5 North, Douglas C. and Weingast, Barry R., “‘Constitutions and Commitment’: The Evolution of Institutions Governing Public Choice in Seventeenth-Century England,” Journal of Economic History 49, no. 4 (December 1989): 803–32; Clark, Gregory, “The Political Foundations of Modern Economic Growth: England, 1540–1800,” Journal of Interdisciplinary History 26, no. 4 (April 1996): 563–88; Cox, Marketing Sovereign Promises; Murphy, Anne L., “Demanding Credible Commitment: Public Reactions to the Failures of the Early Financial Revolution,” Economic History Review 66, no. 1 (February 2013): 178–97; Sussman, Nathan and Yafeh, Yishay, “Institutional Reforms, Financial Development and Sovereign Debt: Britain, 1690–1790,” Journal of Economic History 66, no. 4 (December 2006): 906–35.

6 The most comprehensive summary of these arguments can be found in Dincecco, Mark, Political Transformations and Public Finances: Europe, 1650–1913 (Cambridge, 2011). See also Acemoglu, Daron and Robinson, James A., Why Nations Fail: The Origins of Power, Prosperity, and Poverty (London, 2013).

7 Binney, J. E. D., British Finance and Public Administration, 1774–1792 (Oxford, 1958); Cooper, Richard, “William Pitt, Taxation and the Needs of War,” Journal of British Studies 22, no. 1 (October 1982): 94103; Dickson, Financial Revolution, 157–248.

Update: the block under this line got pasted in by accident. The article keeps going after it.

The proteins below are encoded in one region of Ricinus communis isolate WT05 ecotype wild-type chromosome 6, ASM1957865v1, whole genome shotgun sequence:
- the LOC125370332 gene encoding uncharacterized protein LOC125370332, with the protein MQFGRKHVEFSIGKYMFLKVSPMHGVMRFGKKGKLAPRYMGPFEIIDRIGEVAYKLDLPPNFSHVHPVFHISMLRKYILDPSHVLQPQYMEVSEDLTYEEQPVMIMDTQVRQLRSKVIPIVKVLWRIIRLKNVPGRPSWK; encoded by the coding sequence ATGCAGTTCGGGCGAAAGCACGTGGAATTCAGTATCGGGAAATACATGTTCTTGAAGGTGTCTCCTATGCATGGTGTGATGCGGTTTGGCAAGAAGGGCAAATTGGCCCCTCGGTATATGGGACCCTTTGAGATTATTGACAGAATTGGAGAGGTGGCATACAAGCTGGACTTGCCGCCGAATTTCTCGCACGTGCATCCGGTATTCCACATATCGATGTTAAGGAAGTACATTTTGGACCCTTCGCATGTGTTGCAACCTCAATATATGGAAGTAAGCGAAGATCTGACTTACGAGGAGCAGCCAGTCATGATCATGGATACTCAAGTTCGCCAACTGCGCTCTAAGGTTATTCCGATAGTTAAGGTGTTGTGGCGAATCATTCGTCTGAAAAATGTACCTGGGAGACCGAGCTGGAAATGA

8 Cooper, “William Pitt,” 95.

9 Brantlinger, Patrick, Fictions of State: Culture and Credit in Britain, 1694–1994 (Ithaca, 1996), 4849; Dickson, Financial Revolution in England.

10 Pocock, J. G. A., Virtue, Commerce and History: Essays on Political Thought and History, Chiefly in the Eighteenth Century (Cambridge, 1985), 112.

11 Brantlinger, Fictions of State, 20.

12 Quoted in O'Brien, John F., “The Character of Credit: Defoe's ‘Lady Credit,’ The Fortunate Mistress, and the Resources of Inconsistency in Early Eighteenth-Century Britain,” English Language History 63, no. 3 (Fall 1996): 603631, at 612.

13 O'Brien, “The Character of Credit,” 613.

14 Dickson, Financial Revolution, 249.